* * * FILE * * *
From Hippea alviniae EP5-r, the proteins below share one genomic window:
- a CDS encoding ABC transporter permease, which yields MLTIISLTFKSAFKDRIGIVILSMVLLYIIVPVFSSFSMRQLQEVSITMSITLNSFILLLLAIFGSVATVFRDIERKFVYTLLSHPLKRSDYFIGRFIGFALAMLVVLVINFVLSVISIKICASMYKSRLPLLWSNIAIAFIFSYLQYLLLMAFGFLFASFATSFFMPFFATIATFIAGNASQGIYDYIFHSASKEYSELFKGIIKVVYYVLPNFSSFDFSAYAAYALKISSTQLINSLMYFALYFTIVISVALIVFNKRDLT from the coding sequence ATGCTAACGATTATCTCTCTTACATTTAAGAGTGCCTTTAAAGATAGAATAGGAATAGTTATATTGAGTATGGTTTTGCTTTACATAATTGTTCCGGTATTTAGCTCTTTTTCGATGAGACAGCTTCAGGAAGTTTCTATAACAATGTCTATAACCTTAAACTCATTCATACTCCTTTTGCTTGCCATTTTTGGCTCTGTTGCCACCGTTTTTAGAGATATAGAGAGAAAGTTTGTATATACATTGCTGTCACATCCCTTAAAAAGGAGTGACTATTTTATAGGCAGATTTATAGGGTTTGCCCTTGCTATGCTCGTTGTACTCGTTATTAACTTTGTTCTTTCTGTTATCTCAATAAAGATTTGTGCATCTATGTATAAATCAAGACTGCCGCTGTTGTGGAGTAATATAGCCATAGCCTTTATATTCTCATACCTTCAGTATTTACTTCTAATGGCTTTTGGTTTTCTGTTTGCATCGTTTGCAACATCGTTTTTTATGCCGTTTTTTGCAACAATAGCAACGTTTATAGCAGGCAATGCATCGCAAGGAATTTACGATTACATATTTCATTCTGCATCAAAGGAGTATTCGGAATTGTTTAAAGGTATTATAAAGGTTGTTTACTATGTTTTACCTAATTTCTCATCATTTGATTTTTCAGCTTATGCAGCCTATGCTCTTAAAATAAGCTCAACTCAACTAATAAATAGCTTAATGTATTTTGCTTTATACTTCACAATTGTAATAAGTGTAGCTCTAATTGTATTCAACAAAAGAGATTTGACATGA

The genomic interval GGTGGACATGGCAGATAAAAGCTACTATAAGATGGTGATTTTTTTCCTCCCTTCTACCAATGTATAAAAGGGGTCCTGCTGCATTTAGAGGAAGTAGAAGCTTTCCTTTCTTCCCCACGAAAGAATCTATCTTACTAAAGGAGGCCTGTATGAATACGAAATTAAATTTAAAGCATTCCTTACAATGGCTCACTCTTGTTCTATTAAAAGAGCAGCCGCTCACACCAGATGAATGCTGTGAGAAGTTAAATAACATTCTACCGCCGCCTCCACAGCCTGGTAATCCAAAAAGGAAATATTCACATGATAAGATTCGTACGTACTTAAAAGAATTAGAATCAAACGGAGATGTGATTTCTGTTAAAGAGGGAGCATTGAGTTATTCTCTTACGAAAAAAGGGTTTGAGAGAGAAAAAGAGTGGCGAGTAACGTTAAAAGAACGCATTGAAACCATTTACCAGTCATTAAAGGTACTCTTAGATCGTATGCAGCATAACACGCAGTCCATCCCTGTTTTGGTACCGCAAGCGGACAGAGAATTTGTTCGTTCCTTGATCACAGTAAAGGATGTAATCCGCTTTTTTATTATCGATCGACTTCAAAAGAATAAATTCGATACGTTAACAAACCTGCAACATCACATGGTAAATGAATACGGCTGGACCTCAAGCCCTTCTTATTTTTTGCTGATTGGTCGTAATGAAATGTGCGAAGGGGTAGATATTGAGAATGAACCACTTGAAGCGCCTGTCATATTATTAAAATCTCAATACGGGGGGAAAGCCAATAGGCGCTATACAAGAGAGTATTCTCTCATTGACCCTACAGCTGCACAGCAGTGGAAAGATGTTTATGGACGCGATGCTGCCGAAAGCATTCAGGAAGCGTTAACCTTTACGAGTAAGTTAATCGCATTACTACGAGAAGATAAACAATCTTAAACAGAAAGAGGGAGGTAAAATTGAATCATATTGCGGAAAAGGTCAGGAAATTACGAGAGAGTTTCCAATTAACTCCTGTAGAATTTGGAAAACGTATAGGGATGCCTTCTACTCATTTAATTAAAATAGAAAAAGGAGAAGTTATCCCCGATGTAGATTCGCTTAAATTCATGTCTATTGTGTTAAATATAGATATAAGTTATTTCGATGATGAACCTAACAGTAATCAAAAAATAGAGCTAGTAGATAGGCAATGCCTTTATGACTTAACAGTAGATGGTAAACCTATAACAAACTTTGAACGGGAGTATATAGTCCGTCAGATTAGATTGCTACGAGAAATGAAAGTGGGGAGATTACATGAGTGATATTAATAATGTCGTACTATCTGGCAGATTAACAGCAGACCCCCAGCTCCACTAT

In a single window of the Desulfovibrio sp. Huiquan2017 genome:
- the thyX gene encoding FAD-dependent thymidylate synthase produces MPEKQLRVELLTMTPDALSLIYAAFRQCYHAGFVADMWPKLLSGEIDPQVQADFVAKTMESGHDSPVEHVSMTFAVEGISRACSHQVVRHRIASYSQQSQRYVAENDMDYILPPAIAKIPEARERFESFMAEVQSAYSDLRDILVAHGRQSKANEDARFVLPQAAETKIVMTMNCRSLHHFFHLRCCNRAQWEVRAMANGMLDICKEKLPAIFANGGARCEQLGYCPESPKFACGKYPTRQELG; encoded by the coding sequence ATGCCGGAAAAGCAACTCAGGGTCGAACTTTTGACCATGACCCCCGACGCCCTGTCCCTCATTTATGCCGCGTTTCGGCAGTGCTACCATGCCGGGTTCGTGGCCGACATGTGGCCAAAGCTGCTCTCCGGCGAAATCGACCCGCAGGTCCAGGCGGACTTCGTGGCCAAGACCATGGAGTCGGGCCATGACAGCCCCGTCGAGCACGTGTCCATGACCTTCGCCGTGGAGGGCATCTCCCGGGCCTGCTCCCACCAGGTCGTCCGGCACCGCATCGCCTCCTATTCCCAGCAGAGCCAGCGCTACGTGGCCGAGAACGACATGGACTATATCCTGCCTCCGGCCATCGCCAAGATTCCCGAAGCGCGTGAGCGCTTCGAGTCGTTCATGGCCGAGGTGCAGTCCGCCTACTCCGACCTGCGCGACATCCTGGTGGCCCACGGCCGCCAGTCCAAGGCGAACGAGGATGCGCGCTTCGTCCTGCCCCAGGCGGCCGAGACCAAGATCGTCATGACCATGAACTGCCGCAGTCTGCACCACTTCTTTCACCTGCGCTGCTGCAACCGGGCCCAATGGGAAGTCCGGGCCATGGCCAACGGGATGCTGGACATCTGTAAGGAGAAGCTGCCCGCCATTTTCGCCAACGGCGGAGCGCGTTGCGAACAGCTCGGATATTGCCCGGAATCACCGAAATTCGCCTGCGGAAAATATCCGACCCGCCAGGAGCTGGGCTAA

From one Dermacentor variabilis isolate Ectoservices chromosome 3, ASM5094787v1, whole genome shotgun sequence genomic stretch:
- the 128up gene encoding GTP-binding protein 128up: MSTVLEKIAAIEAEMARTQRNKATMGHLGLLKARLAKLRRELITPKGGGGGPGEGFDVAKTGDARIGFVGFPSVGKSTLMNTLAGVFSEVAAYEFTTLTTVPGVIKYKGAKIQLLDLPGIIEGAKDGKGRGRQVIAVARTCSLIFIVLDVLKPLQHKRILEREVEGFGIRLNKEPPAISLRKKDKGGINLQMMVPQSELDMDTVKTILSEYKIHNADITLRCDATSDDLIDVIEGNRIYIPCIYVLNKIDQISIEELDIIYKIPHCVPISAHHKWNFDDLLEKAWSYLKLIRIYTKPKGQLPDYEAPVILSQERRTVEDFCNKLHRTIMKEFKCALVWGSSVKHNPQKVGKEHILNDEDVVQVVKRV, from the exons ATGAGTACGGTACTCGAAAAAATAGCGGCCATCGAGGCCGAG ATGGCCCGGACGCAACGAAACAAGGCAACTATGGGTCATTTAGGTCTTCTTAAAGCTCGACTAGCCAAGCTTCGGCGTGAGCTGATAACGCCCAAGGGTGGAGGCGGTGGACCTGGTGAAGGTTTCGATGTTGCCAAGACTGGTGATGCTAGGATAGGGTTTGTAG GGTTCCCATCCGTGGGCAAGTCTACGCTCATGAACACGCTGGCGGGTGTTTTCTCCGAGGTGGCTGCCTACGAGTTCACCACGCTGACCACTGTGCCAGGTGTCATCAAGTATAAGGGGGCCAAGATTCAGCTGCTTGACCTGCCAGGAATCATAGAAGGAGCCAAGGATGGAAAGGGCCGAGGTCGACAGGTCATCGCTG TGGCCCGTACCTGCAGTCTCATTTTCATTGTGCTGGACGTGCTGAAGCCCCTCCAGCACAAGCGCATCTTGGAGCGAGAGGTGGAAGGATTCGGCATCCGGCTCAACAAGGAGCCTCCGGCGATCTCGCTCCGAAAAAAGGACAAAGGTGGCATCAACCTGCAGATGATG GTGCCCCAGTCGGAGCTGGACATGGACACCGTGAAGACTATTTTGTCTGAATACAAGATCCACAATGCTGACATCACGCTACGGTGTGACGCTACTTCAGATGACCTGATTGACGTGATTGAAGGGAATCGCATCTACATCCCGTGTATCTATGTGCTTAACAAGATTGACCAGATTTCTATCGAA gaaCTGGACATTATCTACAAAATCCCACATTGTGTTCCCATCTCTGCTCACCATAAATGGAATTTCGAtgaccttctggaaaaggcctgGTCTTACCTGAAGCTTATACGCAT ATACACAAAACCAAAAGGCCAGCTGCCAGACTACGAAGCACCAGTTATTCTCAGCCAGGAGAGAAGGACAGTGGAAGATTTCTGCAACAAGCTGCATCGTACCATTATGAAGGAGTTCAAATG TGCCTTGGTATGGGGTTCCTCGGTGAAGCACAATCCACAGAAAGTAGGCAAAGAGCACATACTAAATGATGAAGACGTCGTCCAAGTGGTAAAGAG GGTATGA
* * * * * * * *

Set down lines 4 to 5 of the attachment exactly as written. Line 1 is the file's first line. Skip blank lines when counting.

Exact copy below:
In a single window of the Desulfovibrio sp. Huiquan2017 genome:
- the thyX gene encoding FAD-dependent thymidylate synthase produces MPEKQLRVELLTMTPDALSLIYAAFRQCYHAGFVADMWPKLLSGEIDPQVQADFVAKTMESGHDSPVEHVSMTFAVEGISRACSHQVVRHRIASYSQQSQRYVAENDMDYILPPAIAKIPEARERFESFMAEVQSAYSDLRDILVAHGRQSKANEDARFVLPQAAETKIVMTMNCRSLHHFFHLRCCNRAQWEVRAMANGMLDICKEKLPAIFANGGARCEQLGYCPESPKFACGKYPTRQELG; encoded by the coding sequence ATGCCGGAAAAGCAACTCAGGGTCGAACTTTTGACCATGACCCCCGACGCCCTGTCCCTCATTTATGCCGCGTTTCGGCAGTGCTACCATGCCGGGTTCGTGGCCGACATGTGGCCAAAGCTGCTCTCCGGCGAAATCGACCCGCAGGTCCAGGCGGACTTCGTGGCCAAGACCATGGAGTCGGGCCATGACAGCCCCGTCGAGCACGTGTCCATGACCTTCGCCGTGGAGGGCATCTCCCGGGCCTGCTCCCACCAGGTCGTCCGGCACCGCATCGCCTCCTATTCCCAGCAGAGCCAGCGCTACGTGGCCGAGAACGACATGGACTATATCCTGCCTCCGGCCATCGCCAAGATTCCCGAAGCGCGTGAGCGCTTCGAGTCGTTCATGGCCGAGGTGCAGTCCGCCTACTCCGACCTGCGCGACATCCTGGTGGCCCACGGCCGCCAGTCCAAGGCGAACGAGGATGCGCGCTTCGTCCTGCCCCAGGCGGCCGAGACCAAGATCGTCATGACCATGAACTGCCGCAGTCTGCACCACTTCTTTCACCTGCGCTGCTGCAACCGGGCCCAATGGGAAGTCCGGGCCATGGCCAACGGGATGCTGGACATCTGTAAGGAGAAGCTGCCCGCCATTTTCGCCAACGGCGGAGCGCGTTGCGAACAGCTCGGATATTGCCCGGAATCACCGAAATTCGCCTGCGGAAAATATCCGACCCGCCAGGAGCTGGGCTAA